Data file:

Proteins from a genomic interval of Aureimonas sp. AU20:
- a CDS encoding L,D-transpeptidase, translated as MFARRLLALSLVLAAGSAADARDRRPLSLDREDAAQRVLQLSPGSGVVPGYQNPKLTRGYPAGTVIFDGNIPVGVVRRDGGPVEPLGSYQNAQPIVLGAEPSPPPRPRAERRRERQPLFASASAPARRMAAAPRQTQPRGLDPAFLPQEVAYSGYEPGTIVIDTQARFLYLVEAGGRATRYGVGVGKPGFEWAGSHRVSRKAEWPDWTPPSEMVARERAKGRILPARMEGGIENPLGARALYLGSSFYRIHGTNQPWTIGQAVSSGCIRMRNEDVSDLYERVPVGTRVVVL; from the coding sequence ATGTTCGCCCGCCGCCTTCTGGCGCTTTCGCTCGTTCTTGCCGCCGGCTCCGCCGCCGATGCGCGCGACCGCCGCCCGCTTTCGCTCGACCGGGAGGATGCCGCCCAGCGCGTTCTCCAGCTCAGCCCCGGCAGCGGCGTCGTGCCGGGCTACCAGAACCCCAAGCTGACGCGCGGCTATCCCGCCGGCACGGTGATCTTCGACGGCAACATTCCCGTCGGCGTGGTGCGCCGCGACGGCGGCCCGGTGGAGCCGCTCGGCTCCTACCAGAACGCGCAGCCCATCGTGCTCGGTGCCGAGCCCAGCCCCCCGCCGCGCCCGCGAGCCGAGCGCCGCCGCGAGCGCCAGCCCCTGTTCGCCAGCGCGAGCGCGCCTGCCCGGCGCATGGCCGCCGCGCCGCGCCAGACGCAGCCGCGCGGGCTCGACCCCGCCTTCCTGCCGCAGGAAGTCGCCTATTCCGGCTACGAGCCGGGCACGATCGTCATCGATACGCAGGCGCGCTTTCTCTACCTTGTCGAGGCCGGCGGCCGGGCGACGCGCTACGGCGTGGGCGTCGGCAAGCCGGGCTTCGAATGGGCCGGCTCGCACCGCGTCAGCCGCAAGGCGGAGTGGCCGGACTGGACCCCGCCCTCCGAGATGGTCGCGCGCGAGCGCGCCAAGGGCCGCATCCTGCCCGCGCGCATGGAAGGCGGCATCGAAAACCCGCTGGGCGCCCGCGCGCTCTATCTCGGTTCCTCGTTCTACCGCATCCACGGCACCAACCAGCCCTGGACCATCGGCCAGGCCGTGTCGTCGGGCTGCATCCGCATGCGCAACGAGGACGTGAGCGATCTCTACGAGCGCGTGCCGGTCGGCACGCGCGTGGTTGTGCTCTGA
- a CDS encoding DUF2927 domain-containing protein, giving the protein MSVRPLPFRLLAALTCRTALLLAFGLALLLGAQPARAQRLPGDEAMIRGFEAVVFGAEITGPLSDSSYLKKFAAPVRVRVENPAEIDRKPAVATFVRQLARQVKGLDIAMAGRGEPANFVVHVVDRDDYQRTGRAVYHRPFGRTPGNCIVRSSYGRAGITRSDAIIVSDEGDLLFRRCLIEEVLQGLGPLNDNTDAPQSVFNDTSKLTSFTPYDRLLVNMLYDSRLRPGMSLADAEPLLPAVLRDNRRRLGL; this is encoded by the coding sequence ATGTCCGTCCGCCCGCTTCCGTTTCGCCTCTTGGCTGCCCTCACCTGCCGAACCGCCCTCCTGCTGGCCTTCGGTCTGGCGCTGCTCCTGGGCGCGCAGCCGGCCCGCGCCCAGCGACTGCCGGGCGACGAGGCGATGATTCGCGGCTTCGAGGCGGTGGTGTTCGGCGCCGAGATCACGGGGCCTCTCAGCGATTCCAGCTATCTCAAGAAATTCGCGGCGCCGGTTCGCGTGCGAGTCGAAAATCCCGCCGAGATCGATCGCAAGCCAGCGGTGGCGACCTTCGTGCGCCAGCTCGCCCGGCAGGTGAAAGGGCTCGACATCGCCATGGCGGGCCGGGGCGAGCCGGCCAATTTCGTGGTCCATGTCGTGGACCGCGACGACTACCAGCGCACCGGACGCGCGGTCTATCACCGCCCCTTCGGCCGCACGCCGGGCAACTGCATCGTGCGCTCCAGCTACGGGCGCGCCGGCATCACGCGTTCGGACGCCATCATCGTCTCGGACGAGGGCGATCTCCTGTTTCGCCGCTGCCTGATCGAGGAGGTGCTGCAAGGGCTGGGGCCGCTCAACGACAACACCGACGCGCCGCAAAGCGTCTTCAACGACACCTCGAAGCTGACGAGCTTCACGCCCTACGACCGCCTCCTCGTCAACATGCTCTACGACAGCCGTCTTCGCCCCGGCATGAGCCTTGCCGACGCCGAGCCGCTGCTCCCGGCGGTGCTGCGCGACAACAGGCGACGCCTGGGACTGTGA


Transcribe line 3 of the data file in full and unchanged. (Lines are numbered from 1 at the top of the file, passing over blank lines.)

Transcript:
- a CDS encoding DUF2927 domain-containing protein, giving the protein MSVRPLPFRLLAALTCRTALLLAFGLALLLGAQPARAQRLPGDEAMIRGFEAVVFGAEITGPLSDSSYLKKFAAPVRVRVENPAEIDRKPAVATFVRQLARQVKGLDIAMAGRGEPANFVVHVVDRDDYQRTGRAVYHRPFGRTPGNCIVRSSYGRAGITRSDAIIVSDEGDLLFRRCLIEEVLQGLGPLNDNTDAPQSVFNDTSKLTSFTPYDRLLVNMLYDSRLRPGMSLADAEPLLPAVLRDNRRRLGL; this is encoded by the coding sequence ATGTCCGTCCGCCCGCTTCCGTTTCGCCTCTTGGCTGCCCTCACCTGCCGAACCGCCCTCCTGCTGGCCTTCGGTCTGGCGCTGCTCCTGGGCGCGCAGCCGGCCCGCGCCCAGCGACTGCCGGGCGACGAGGCGATGATTCGCGGCTTCGAGGCGGTGGTGTTCGGCGCCGAGATCACGGGGCCTCTCAGCGATTCCAGCTATCTCAAGAAATTCGCGGCGCCGGTTCGCGTGCGAGTCGAAAATCCCGCCGAGATCGATCGCAAGCCAGCGGTGGCGACCTTCGTGCGCCAGCTCGCCCGGCAGGTGAAAGGGCTCGACATCGCCATGGCGGGCCGGGGCGAGCCGGCCAATTTCGTGGTCCATGTCGTGGACCGCGACGACTACCAGCGCACCGGACGCGCGGTCTATCACCGCCCCTTCGGCCGCACGCCGGGCAACTGCATCGTGCGCTCCAGCTACGGGCGCGCCGGCATCACGCGTTCGGACGCCATCATCGTCTCGGACGAGGGCGATCTCCTGTTTCGCCGCTGCCTGATCGAGGAGGTGCTGCAAGGGCTGGGGCCGCTCAACGACAACACCGACGCGCCGCAAAGCGTCTTCAACGACACCTCGAAGCTGACGAGCTTCACGCCCTACGACCGCCTCCTCGTCAACATGCTCTACGACAGCCGTCTTCGCCCCGGCATGAGCCTTGCCGACGCCGAGCCGCTGCTCCCGGCGGTGCTGCGCGACAACAGGCGACGCCTGGGACTGTGA